Decreased viral illness – One study showed reduced transmission and decreased symptom severity in influenza-like episodes in elderly patients who were receiving 600 mg/day NAC for 6 months. Further, 79% of people in the placebo group developed symptoms after infection, while only 25% of those infected in the NAC group developed symptoms (6). 

NAC May Improve Autoimmune Disorders

Autoimmune diseases are worsened by inflammation in the body. Frequently, reducing this inflammation can improve symptoms–sometimes significantly.

Because NAC is a precursor to glutathione, it can help reduce the systemic inflammation that can worsen many autoimmune disease symptoms. 

NAC has also been shown to inhibit certain inflammatory cytokines, making it a potential treatment for Th1-mediated autoimmune diseases (7). 

Note: Autoimmunity is a complex condition that often requires multiple integrative medicine solutions, but NAC may be one form of functional support available.

Improves Lung Health

NAC is also useful to help fight long-term lung damage in those with chronic obstructive pulmonary disease (COPD) (8). In 2016, a review in the Journal of Respiratory Medicine concluded that NAC either alone or with antibiotics can help decrease symptoms or worsening of conditions such as COPD and chronic bronchitis (9). 

Preliminary research also shows a promising link between NAC and potentially decreasing the severity of COVID-19 (10). Glutathione deficiency appears to be a crucial factor driving oxidative damage in the lungs and–as a result–leads to serious outcomes, such as acute respiratory distress syndrome (ARDS) and multiorgan failure (11).

There are clinical trials underway examining the effectiveness of NAC with coronavirus patients.

Boosts Fertility in Men and WomenNAC: The Incredible Amino Acid for Your Lungs, Liver, and Longevity

Because of its ability to support antioxidants in the body, NAC has the potential to help with fertility in both women and men, in addition to improving hormone-related conditions like PCOS. 

Improves sperm quality – Oxidative damage in semen is associated with sperm damage and dysfunction. Daily supplementation with NAC has been shown to improve both sperm motility and quality, in addition to decreasing oxidation of sperm DNA (12).

NAC for PCOS Symptoms – In a trial involving 100 women with PCOS, researchers compared the blood-sugar regulating drug, Metformin (commonly prescribed for PCOS) with NAC. Women were given 600 mg of NAC three times a day or 500 mg metformin three times daily. They found that both treatments significantly reduced menstrual irregularities, free testosterone, and insulin levels (13). 

A systematic review also found that NAC supplementation improved pregnancy and ovulation rates in women with PCOS (14). 

NAC Can Destroy Biofilms

Harmful organisms in your gut form protective biofilms to shield themselves from your immune system and antibiotics. Healthy levels of friendly bacteria help fight biofilm defenses to allow your immune system to naturally eradicate harmful bacteria. For many people, however, there may not be enough friendly bacteria to break down these biofilms and this contributes to digestive imbalances such as SIBO and others.

N-acetyl cysteine can help break down the biofilms that harmful bacteria hide behind, and it’s also useful alongside antibiotic or antimicrobial herbs when treating a bacterial overgrowth or imbalance.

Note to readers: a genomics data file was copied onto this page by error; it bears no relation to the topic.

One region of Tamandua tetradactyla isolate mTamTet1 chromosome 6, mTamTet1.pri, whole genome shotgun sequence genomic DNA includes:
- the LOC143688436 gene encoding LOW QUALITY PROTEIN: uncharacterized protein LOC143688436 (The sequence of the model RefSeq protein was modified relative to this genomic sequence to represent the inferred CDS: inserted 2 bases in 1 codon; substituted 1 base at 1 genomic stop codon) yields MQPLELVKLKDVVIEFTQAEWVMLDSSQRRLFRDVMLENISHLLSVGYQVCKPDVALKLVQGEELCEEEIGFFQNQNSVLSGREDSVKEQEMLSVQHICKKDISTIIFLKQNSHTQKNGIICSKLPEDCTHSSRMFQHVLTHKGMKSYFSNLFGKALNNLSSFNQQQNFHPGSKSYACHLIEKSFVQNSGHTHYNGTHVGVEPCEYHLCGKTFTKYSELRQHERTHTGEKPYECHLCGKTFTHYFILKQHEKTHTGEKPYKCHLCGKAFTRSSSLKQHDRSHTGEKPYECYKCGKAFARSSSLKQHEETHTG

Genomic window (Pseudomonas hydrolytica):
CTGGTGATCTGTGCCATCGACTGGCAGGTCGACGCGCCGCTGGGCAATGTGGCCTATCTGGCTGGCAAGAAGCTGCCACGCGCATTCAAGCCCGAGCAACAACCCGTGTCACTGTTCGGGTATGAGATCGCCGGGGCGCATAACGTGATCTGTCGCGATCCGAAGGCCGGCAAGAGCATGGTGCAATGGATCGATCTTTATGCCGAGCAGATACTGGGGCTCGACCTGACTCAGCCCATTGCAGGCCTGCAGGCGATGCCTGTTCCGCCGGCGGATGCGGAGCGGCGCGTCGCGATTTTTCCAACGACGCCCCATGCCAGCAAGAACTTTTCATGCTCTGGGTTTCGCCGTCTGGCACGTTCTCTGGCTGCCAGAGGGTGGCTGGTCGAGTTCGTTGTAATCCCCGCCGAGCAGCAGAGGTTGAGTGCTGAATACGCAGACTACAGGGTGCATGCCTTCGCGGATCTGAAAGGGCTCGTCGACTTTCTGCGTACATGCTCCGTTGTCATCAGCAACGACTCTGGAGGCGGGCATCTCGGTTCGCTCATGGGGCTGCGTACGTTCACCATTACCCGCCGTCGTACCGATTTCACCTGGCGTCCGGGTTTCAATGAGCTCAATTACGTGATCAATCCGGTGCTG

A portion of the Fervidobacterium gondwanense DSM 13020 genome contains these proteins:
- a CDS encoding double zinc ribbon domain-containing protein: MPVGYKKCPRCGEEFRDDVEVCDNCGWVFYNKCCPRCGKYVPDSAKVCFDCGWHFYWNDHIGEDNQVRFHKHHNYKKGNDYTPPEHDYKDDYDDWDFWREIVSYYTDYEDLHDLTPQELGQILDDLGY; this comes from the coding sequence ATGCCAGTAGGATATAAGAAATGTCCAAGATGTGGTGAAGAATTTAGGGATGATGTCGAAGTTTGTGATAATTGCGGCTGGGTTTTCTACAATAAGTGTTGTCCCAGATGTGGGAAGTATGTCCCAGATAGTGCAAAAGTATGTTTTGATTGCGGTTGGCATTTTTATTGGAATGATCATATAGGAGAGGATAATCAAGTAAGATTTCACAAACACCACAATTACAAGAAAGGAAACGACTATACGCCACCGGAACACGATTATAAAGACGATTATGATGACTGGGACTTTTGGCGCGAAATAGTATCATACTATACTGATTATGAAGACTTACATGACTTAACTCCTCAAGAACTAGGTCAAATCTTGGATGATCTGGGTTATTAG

This means NAC helps disarm harmful bacteria, so that medications or therapies can reach the vulnerable part of the cell to do their job of ridding it from your body.

Protects Against Inflammation Caused by Oxidative Damage

Inflammation plays a role in the development of almost all modern diseases, including diabetes, obesity, neurodegenerative disease such as dementia, and heart disease.

Inflammation is largely produced often by oxidative damage as a result of an imbalance in free radicals vs. antioxidants. Antioxidants work to neutralize unstable, harmful free radicals to support cellular health and tissue function.

NAC is important for the production of glutathione, a powerful antioxidant, which can help reduce the oxidative stress that drives inflammatory processes.

Simply put, more antioxidants equals less oxidative damage and inflammation.

The Bottom Line

N-acetyl cysteine has a long and varied history for supporting many different beneficial mechanisms in the body. It’s an amino acid that plays a significant role in optimal detoxification processes, lung health, and immune function. Because of this, it may even help reduce the severity of viral illness like COVID-19.

NAC’s unique ability to increase the production of glutathione can help integrative medicine doctors optimize antioxidant function to decrease oxidative stress which drives inflammation and disease.


  1. https://pubmed.ncbi.nlm.nih.gov/24835770/
  2. https://www.ncbi.nlm.nih.gov/pmc/articles/PMC2756154/
  3. https://pubmed.ncbi.nlm.nih.gov/9727078/
  4. https://pubmed.ncbi.nlm.nih.gov/27137430/
  5. https://www.ncbi.nlm.nih.gov/pmc/articles/PMC5241507/
  6. https://pubmed.ncbi.nlm.nih.gov/19732754/
  7. https://www.ncbi.nlm.nih.gov/pmc/articles/PMC1097751/
  8. https://pubmed.ncbi.nlm.nih.gov/27117852/
  9. https://www.sciencedirect.com/science/article/pii/S095461111630141X
  10. https://www.ncbi.nlm.nih.gov/pmc/articles/PMC7649937/
  11. https://pubs.acs.org/doi/10.1021/acsinfecdis.0c00288
  12. https://rbej.biomedcentral.com/articles/10.1186/s12958-019-0468-9
  13. https://pubmed.ncbi.nlm.nih.gov/21831508/
  14. https://www.ncbi.nlm.nih.gov/pmc/articles/PMC4306416


autoimmune disease, glutathione, inflammation, NAC